In the overview article we already mentioned that there is a difference from the account model used
in BPC standard model and the key figure model usually used in BW. We elaborated on the differences like replacing the account dimension with its normal and calculated members with base, restricted and calculated key figures in BW in the more detailed article e.g. in chapter 3.2.

Let us start with an concrete example to illustrate this topic. In financial for the profit and loss planning or reporting you look at different accounts. The accounts adding to the profit are of type income while the once adding to the loss are of type expense. Both usually should be visualized as postive numbers(value increase of relative accounts), but summing income and expenses they do not add but compensate each other of course. The accounts are structured by an hierarchy. Additional to the accounts one wants to see certain key performance indicator (KPI) like profit or margin which are calculated often by only taking a subset of accounts into account.


Account type Debit(+ sign in db) Credit(- sign in db)

↑ – value increase

↓ – value decrease


In BPC standard the account dimension therefore is a special dimension. As for any arbitrary dimension you can create a hierarchy for the account dimension. The dimension has an account type as attribute which specifies if it is an income or an expense account(an asset account or a liability&Equity account for balance sheet planinng). This attribute controls the sign handling on the user interface. The increase of profit accounts(income accounts) itself is stored with minus sign on the database. The KPIs are modelled as calculated member of this account dimension.

In BW/BPC embedded you can also have the account as a dimension or in BW words characteristic but it is not a special dimension. But as for any dimesion you can use a hierarchy for the account characteristic and use sign flipping by the reverse sign funciton for Hierarchy Nodes to distinguish profit and loss accounts.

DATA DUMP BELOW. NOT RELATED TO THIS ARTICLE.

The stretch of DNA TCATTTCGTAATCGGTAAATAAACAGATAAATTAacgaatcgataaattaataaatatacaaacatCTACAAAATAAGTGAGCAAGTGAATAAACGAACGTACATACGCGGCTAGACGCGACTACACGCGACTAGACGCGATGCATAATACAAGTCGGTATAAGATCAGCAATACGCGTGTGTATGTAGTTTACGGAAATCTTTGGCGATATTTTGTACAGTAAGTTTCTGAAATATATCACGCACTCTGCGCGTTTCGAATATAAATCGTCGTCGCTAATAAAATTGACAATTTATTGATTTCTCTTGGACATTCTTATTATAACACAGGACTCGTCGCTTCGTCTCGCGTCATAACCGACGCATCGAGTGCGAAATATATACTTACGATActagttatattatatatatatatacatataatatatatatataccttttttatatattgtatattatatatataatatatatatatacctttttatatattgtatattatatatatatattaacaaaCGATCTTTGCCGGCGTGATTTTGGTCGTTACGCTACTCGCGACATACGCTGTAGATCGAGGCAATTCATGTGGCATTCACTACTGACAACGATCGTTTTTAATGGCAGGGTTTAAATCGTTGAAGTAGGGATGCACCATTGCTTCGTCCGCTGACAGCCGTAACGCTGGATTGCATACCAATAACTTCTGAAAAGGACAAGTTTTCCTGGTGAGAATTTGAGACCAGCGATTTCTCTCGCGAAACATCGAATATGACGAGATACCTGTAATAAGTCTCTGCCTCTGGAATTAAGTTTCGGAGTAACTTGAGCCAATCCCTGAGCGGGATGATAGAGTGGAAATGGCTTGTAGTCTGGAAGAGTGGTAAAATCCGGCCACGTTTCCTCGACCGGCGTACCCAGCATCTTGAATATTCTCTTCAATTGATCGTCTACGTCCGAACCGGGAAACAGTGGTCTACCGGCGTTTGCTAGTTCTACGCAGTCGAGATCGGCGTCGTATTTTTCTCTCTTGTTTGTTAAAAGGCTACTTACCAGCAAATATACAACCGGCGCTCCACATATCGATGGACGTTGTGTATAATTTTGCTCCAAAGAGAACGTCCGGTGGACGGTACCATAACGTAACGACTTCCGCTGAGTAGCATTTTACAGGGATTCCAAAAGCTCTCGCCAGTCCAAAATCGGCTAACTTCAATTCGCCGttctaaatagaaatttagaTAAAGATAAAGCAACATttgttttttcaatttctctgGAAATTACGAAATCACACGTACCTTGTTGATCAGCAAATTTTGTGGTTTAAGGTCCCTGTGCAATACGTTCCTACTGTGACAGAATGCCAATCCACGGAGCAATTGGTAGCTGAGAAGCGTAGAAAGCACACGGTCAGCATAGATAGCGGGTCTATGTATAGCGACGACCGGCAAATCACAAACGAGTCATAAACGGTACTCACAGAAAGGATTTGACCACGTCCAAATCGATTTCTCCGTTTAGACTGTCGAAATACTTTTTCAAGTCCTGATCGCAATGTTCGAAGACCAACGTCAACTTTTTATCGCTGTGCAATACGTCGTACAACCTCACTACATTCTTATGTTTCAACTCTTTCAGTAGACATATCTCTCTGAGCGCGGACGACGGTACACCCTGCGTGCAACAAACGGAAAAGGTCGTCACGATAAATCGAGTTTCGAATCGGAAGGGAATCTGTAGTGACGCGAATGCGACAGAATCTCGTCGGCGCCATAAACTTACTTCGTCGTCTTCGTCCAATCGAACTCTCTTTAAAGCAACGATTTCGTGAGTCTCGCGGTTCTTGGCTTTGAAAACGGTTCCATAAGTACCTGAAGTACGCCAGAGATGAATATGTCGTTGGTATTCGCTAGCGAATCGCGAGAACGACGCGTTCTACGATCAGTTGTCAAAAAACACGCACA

To archieve this you have to have two restricted key figures dependent on the sign of the hierarchy. Like in BPC standard you can use an attribute for the account type

Both key restricted key figures are added and multiplied by an internal variable ‘ReverseHierarchySign’ coming from the hierarchy.

The 2 restricted key figures are necessary since we do planning and we also have to write back the value. For this we create two inverse formulas


They both use the Hierarchy sign to calculate back again using the ‘ReverseHierarchySign’ variable and multplying it by the difference of the sum and the other restricted key figure.

We find for example

Now we put a drill down into the characteristic from the key figure and we are done with our first query calling it ‘Normal Account Hierarchy Query’

So far we archieved a way to show the normal account hierarchy. I want to name this query ‘Normal Account Hierarchy Query’.

But what how to add the KPI which are calculated members in BPC standard?

The usually way to model KPIs in BW is to use calculated key figures. For each accounts contributing to the KPIs one can first create restricted key figures on those accounts. This restrictions can also have filters on hierarchy nodes or ranges of accounts. One can now build up a query we call here ‘KPI Query’. But how to include the normal account hierarchy we modeled above in the ‘Normal Account Hierarchy Query’? The traditional answer was to create for each account a restricted key figure which is restricted to exactly to this account. Then create a Display Hierarchy for the key figure structure. In this way you can combine the normal account hierarchy with the KPIs.


We see a solution is possible but a drawback of this is that it is very cumbersome to maintain. Also every master data change of the hierarchy requires a change in the IT controlled query.

With upcoming AO version we will have the new feature of axis sharing. With this is is now easily possible to combine our first query ‘Normal Account Hierarchy Query’ and the KPI section of our ‘KPI Query’

A small video illustrates how this can work. It has some limiations with respect of calculations or exceptions needed informations from both sides of the query. Therefor we plan a more advanced feature to drill down below one restricted key figure into the hierarchy of the filtered characteristic.

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